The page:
being pushed out by a rival sibling. In the Llobregat Delta, by Barcelona’s airport, where herons nest low down among the reeds, conditions are much harsher. García explained that the small Llobregat colony “suffers intense predatory pressure from the introduced American mink, as well as boars and birds of prey like the marsh harrier and Bonelli’s eagle.” In the zoo, their main enemy is the nest-raiding black rat. Spring is a busy time as García monitors the entire heron population of Catalunya, wading unsteadily through lagoons and climbing shaky ladders to look at nests. In the zoo, he has the amenities of a city at hand, and glides smoothly upwards in a tree pruner’s lift. I ask him about his chick-ringing strategy. “It’s very important to know the exact moment of hatching. The ringing is done when they’re about three weeks old. Leave it any later and they’re able to escape by hopping onto another branch. I normally throw a towel over them so they stay calm, and I can ring them and take
• • • • • • •
The first Green Parenting shop in Barcelona
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Baby carriers Washable nappies Organic clothes Organic food Fair trade toys Natural cosmetics Breastfeeding items
Magdalenes 7, Barcelona 08002 firstname.lastname@example.org www.mapubarcelona.com tel: 933 17 55 25
Mon-Fri: 10.30 - 14.00, 17.00 - 20.30 Sat: 11.00 - 14.00, 17.00 - 20.00
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Heron colony in the trees of the zoo
samples by just uncovering a leg.” I wondered if the large concentration of nests bothers the visitors of the zoo, there being a certain risk factor when walking underneath. “The chance of being hit by a bird dropping is quite small. Sure, it’s never pleasant, but the people who come to the zoo have some kind of interest in the animal world, and when they discover the sheer size of the offender and the number of nests above their heads, they are entranced rather than annoyed. “And the danger of falling nests is extremely low,” he continued. “Do you remember the gales that hit Barcelona a couple of years back, ripping up roofs, traffic lights, trees . . . well, not one heron nest fell!” Just as my neck was starting to ache from so much treetop gazing, a keeper approached the pelican enclosure and herons began parachuting down. I felt the turbulence generated by a 1.85 metre wingspan as one settled on the railing by my side. Ignoring me, it only had eyes for the bloke with the bucket. Most of the colony in fact disperses to feed, mainly to nearby rivers. Watching herons fish in the Llobregat Delta, you’re struck by their patience and stealth. Often remaining motionless for long periods, they will suddenly snatch their prey out of the water. But those who take their chances in the zoo, hoping to steal some of the fish destined for the captive population, need to move fast in the face of fierce competition. Electrified herons, with their most decorative plumes rising like the hackles of a cat, were soon engaged in tugs of war over spoils. One managed to fly off with a large trout, only to let it fall slapping to the ground. Another opportunist engulfed the fish on the spot, neck swollen like a recently-fed python. One heron dared to take an offering directly from the keeper’s hand, maintaining him safely at neck’s length. Fish are an important but not the only part of the grey heron’s varied diet. They will take amphibians and insects, as well as the eggs and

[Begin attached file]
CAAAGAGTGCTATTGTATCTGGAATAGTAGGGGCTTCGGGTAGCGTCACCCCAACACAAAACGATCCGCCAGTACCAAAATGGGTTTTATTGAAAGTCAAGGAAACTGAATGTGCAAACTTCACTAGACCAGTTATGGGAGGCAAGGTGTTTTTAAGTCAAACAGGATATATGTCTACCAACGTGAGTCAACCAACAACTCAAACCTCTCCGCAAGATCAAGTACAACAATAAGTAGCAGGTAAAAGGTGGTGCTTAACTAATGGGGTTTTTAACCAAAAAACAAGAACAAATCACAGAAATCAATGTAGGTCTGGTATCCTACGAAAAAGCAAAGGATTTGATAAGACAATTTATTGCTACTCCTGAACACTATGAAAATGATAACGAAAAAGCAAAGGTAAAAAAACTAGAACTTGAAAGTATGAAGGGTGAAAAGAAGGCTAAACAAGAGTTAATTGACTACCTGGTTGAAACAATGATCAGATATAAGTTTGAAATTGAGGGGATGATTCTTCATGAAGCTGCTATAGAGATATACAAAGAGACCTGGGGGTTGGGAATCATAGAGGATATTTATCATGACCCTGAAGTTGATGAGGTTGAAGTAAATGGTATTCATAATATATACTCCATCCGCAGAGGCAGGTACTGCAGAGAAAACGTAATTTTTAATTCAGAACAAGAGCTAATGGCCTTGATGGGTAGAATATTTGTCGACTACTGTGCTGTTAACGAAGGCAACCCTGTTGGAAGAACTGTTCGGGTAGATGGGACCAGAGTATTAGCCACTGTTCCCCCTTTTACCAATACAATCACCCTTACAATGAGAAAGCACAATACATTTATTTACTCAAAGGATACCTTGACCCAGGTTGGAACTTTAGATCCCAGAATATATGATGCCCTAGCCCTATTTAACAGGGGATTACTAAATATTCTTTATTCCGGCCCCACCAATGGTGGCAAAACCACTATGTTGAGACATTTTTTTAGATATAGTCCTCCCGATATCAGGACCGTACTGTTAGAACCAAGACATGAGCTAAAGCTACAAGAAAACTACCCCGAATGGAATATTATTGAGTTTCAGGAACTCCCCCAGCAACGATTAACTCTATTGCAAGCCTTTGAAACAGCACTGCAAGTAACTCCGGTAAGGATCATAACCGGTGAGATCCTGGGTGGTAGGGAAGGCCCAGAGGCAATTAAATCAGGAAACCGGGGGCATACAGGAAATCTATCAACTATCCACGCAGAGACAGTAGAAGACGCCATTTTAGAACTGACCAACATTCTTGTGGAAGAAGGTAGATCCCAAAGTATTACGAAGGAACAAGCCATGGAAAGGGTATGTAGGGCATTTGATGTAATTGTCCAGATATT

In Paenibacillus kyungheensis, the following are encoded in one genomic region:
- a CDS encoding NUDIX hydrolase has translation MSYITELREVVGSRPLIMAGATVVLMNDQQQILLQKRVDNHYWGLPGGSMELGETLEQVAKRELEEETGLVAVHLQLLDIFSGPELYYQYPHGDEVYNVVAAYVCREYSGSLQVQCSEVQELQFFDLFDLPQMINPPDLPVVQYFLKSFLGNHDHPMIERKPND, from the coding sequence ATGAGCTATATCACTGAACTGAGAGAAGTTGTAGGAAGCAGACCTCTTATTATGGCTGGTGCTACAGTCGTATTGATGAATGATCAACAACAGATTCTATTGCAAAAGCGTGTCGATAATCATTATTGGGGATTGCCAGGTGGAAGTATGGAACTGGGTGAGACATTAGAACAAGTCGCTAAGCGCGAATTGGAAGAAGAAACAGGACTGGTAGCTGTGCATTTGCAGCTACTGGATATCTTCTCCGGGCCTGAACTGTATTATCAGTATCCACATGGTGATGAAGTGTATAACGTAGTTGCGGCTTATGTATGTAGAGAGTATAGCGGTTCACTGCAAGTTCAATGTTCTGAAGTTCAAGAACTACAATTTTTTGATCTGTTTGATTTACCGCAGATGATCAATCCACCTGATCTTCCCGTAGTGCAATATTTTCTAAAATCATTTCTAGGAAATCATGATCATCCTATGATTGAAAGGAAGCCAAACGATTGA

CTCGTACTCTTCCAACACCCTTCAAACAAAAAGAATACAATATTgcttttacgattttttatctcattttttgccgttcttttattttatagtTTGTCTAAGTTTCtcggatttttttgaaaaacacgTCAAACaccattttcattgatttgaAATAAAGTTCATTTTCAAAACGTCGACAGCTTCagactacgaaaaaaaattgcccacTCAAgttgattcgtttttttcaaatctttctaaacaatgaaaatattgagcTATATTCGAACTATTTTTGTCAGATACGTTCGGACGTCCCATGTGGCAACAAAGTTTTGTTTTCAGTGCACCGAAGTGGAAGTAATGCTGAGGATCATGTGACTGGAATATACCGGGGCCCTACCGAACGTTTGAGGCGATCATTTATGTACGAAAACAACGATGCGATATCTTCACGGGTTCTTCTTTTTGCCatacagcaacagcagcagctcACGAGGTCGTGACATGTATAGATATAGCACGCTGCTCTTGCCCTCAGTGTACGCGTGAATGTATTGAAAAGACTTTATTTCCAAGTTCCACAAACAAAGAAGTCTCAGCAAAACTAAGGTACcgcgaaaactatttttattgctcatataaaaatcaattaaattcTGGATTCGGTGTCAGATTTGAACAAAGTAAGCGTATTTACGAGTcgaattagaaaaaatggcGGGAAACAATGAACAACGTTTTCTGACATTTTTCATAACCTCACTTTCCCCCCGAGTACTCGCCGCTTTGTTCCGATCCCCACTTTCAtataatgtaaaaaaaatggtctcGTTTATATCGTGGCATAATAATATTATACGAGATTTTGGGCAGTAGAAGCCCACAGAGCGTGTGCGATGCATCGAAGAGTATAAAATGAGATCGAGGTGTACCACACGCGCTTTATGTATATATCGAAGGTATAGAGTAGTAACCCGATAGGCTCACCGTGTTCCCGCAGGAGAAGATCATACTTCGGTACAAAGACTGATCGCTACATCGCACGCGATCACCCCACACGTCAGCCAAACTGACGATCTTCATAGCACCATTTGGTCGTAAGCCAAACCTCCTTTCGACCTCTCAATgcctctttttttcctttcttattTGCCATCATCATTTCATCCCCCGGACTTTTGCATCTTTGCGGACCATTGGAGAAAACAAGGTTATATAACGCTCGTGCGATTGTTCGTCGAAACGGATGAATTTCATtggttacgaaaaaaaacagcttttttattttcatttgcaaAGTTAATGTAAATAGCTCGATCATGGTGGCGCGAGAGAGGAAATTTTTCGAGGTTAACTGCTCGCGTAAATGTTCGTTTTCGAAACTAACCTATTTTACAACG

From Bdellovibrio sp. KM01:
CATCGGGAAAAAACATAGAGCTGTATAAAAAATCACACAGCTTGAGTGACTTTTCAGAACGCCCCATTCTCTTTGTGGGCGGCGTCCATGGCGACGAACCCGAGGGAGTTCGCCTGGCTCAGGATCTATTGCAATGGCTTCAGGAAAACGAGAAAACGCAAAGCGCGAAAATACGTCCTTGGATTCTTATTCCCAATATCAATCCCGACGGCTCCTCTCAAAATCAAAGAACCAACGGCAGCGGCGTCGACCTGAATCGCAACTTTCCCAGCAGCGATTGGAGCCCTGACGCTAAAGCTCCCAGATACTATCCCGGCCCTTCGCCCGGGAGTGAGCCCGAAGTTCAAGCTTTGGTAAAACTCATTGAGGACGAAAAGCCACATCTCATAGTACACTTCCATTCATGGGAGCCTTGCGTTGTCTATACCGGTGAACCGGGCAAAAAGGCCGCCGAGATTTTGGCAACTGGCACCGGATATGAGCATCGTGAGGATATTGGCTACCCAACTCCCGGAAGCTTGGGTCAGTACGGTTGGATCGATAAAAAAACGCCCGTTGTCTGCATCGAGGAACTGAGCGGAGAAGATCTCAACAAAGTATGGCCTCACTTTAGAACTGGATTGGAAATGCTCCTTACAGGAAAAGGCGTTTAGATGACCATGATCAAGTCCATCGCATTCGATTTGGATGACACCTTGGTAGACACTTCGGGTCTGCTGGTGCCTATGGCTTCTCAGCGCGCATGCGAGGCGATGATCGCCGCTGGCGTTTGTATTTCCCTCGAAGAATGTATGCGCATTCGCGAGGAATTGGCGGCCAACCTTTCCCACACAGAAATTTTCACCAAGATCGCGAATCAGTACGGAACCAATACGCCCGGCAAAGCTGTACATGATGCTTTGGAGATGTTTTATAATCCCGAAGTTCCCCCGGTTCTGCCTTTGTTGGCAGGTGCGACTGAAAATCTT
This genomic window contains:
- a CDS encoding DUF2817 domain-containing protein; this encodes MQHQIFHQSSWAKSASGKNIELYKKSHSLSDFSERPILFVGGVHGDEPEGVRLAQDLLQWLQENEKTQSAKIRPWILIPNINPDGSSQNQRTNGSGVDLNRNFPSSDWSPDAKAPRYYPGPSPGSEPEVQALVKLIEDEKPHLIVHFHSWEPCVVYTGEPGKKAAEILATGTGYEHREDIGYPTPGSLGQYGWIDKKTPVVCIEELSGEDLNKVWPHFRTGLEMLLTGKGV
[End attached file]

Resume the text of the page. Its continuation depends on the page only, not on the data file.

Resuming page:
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chicks of other birds if available. Josep García has observed surprising interactions between herons and their neighbours in the canopy, Monk parakeets. Relentless twig-collectors, the Monks construct huge communal nests, an irresistible source of material for the herons’ own large structures. In their raids, the herons have discovered the edible contents of the multi-chambers within, much to the helpless agitation of the parents. The flamboyant herons have found a unique niche in Barcelona, which they’re exploiting with great success. They have transformed the zoo with their presence, as well as the city’s sky. Look up at any time of day and you might see their distinctive silhouettes, neck folded, broad wings beating steadily as they cross from breeding to hunting grounds. In the quiet of early morning, before the traffic roar builds up, their wild harsh cries carry far. FACTS AND FIGURES • The zoo heronry was founded in 1974. • Until 1992 it was the only stable heron breeding colony in Catalunya. • In 1997 the herons were joined by two other members of the ardeidae family: the Cattle egret and Little egret. • Landmark years in the colony’s growth were 1997, when 21 new pairs swelled the number of nests to 62, and 2003, when they reached 106. • The breeding period in the zoo can last from the end of December until the end of July or beginning of August. In 2007, the first egg hatched on January 8th. A grey heron’s vital statistics: Length—94 cm Wingspan—185 cm Weight (male and female)—1.5 kg